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From Pramod Immaneni <pra...@datatorrent.com>
Subject Re: Fault-tolerant cache backed by a store
Date Tue, 20 Oct 2015 15:31:55 GMT
This is a much needed component Chandni.

The API for the cache will be important as users will be able to plugin
different implementations in future like those based off of popular
distributed in-memory caches. Ehcache is a popular cache mechanism and API
that comes to bind. It comes bundled with a non-distributed implementation
but there are commercial distributed implementations of it as well like
BigMemory.

Given our needs for fault tolerance we may not be able to adopt the ehcache
API as is but an extension of it might work. We would still provide a
default implementation but going off of a well recognized API will
facilitate development of other implementations in future based off of
popular implementations already available. We will need to investigate if
we can use the API as is or with relatively straightforward extensions
which will be a positive for using it. But if the API turns out to be
significantly deviating from what we need then that would be a negative.

Also it would be great if we could support an iterator to scan all the
keys, lazy loading as needed, since this need comes up from time to time in
different scenarios such as change data capture calculations.

Thanks.

On Mon, Oct 19, 2015 at 9:10 PM, Chandni Singh <chandni@datatorrent.com>
wrote:

> Hi All,
>
> While working on making the Join operator fault-tolerant, we realized the
> need of a fault-tolerant Cache in Malhar library.
>
> This cache is useful for any operator which is state-full and stores
> key/values for a very long period (more than an hour).
>
> The problem with just having a non-transient HashMap for the cache is that
> over a period of time this state will become so large that checkpointing it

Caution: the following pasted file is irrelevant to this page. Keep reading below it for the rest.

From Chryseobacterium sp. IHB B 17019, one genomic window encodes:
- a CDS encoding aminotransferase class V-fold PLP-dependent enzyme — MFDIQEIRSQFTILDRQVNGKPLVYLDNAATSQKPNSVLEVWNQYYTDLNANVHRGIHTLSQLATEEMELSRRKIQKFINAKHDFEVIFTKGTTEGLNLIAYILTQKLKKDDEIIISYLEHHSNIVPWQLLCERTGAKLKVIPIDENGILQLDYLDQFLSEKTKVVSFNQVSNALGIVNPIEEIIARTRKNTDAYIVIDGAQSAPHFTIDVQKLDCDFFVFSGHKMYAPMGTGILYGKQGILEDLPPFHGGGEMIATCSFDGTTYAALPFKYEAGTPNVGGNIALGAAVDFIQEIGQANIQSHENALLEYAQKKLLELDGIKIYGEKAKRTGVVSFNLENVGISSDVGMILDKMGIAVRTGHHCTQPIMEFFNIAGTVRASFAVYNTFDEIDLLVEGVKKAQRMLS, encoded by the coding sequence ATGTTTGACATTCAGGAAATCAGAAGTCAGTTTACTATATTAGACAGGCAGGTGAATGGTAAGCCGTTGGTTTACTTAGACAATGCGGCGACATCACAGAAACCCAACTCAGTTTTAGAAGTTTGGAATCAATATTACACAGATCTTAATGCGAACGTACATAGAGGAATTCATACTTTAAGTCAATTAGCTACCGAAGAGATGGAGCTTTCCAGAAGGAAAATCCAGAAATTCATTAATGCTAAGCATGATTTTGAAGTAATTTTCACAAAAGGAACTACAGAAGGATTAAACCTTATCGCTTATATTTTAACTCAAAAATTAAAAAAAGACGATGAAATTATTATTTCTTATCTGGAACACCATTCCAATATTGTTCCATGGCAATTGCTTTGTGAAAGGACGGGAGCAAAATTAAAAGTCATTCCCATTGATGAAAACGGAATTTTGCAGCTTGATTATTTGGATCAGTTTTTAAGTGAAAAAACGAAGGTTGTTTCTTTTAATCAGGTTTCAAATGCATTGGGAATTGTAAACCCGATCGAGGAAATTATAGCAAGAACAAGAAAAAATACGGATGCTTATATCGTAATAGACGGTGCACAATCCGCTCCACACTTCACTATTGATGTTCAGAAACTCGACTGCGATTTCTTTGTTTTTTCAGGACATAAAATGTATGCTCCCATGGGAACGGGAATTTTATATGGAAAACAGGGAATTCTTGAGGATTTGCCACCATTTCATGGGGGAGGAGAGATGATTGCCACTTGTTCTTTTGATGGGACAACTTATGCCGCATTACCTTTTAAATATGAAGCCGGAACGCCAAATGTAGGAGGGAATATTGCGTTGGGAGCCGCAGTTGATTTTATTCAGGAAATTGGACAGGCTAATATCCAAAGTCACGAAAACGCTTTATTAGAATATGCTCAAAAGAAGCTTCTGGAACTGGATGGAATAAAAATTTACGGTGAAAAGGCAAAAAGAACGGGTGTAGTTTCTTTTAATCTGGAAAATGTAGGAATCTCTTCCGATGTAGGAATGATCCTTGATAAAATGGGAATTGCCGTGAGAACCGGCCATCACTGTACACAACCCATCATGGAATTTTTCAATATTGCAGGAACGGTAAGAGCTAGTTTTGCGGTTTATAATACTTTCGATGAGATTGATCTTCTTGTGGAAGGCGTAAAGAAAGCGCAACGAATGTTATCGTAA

> will be very costly and will cause bigger issues.
>
> In order to address this we need to checkpoint the state iteratively, i.e.,
> save the difference in state at every application window.
>
> This brings forward the following broad requirements for the cache:
> 1. The cache needs to have a max size and is backed by a filesystem.
>
> 2. When this threshold is reached, then adding more data to it should evict
> older entries from memory.
>
> 3. To minimize cache misses, a block of data is loaded in memory.
>
> 4. A block or bucket to which a key belongs is provided by the user
> (operator in this case) as the information about closeness in keys (that
> can potentially reduce future misses) is not known to the cache but to the
> user.
>
> 5. lazy load the keys in case of operator failure
>
> 6. To offset the cost of loading a block of keys when there is a miss,
> loading can be done asynchronously with a callback that indicates when the
> key is available. This allows the operator to process other keys which are
> in memory.
>
> 7. data that is spilled over needs to be purged when it is not needed
> anymore.
>
>
> In past we solved this problem with BucketManager which is not in open
> source now and also there were some limitations with the bucket api - the
> biggest one is that it doesn't allow to save multiple values for a key.
>
> My plan is to create a similar solution as BucketManager in Malhar with
> improved api.
> Also save the data on hdfs in TFile which provides better performance when
> saving key/values.
>
> Thanks,
> Chandni
>

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